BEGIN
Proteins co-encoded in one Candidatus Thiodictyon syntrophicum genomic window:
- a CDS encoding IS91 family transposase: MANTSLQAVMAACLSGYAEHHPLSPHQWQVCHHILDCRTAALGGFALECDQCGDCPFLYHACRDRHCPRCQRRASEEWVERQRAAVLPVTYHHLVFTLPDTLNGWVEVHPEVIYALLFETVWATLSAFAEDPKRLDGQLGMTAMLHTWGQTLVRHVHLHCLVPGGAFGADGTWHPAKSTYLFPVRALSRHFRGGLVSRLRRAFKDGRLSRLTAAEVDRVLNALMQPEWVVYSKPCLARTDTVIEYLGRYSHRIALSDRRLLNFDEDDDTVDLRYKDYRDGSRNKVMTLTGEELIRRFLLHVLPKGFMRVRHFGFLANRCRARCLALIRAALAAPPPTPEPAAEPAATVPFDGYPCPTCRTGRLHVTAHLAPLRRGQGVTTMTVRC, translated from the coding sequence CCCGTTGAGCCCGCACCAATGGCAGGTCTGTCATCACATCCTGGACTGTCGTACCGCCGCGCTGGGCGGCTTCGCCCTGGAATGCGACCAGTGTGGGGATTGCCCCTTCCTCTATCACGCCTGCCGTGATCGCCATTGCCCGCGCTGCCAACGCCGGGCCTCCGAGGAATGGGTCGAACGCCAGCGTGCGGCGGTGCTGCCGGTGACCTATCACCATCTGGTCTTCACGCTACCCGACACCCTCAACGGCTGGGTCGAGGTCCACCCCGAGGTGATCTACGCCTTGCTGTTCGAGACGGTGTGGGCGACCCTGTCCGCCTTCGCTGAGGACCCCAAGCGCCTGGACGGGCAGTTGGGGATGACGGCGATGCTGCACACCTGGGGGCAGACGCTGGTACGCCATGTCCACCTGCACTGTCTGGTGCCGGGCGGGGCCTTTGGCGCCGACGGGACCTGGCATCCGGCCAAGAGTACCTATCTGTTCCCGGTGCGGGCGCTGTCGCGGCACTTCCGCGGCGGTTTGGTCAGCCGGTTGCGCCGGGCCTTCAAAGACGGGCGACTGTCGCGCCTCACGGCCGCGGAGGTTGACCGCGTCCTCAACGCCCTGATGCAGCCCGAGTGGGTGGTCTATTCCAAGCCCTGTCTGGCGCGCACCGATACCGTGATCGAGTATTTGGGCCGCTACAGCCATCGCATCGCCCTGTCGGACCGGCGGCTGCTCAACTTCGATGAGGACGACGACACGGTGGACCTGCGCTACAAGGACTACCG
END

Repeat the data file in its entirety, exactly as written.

Proteins co-encoded in one Candidatus Thiodictyon syntrophicum genomic window:
- a CDS encoding IS91 family transposase: MANTSLQAVMAACLSGYAEHHPLSPHQWQVCHHILDCRTAALGGFALECDQCGDCPFLYHACRDRHCPRCQRRASEEWVERQRAAVLPVTYHHLVFTLPDTLNGWVEVHPEVIYALLFETVWATLSAFAEDPKRLDGQLGMTAMLHTWGQTLVRHVHLHCLVPGGAFGADGTWHPAKSTYLFPVRALSRHFRGGLVSRLRRAFKDGRLSRLTAAEVDRVLNALMQPEWVVYSKPCLARTDTVIEYLGRYSHRIALSDRRLLNFDEDDDTVDLRYKDYRDGSRNKVMTLTGEELIRRFLLHVLPKGFMRVRHFGFLANRCRARCLALIRAALAAPPPTPEPAAEPAATVPFDGYPCPTCRTGRLHVTAHLAPLRRGQGVTTMTVRC, translated from the coding sequence CCCGTTGAGCCCGCACCAATGGCAGGTCTGTCATCACATCCTGGACTGTCGTACCGCCGCGCTGGGCGGCTTCGCCCTGGAATGCGACCAGTGTGGGGATTGCCCCTTCCTCTATCACGCCTGCCGTGATCGCCATTGCCCGCGCTGCCAACGCCGGGCCTCCGAGGAATGGGTCGAACGCCAGCGTGCGGCGGTGCTGCCGGTGACCTATCACCATCTGGTCTTCACGCTACCCGACACCCTCAACGGCTGGGTCGAGGTCCACCCCGAGGTGATCTACGCCTTGCTGTTCGAGACGGTGTGGGCGACCCTGTCCGCCTTCGCTGAGGACCCCAAGCGCCTGGACGGGCAGTTGGGGATGACGGCGATGCTGCACACCTGGGGGCAGACGCTGGTACGCCATGTCCACCTGCACTGTCTGGTGCCGGGCGGGGCCTTTGGCGCCGACGGGACCTGGCATCCGGCCAAGAGTACCTATCTGTTCCCGGTGCGGGCGCTGTCGCGGCACTTCCGCGGCGGTTTGGTCAGCCGGTTGCGCCGGGCCTTCAAAGACGGGCGACTGTCGCGCCTCACGGCCGCGGAGGTTGACCGCGTCCTCAACGCCCTGATGCAGCCCGAGTGGGTGGTCTATTCCAAGCCCTGTCTGGCGCGCACCGATACCGTGATCGAGTATTTGGGCCGCTACAGCCATCGCATCGCCCTGTCGGACCGGCGGCTGCTCAACTTCGATGAGGACGACGACACGGTGGACCTGCGCTACAAGGACTACCG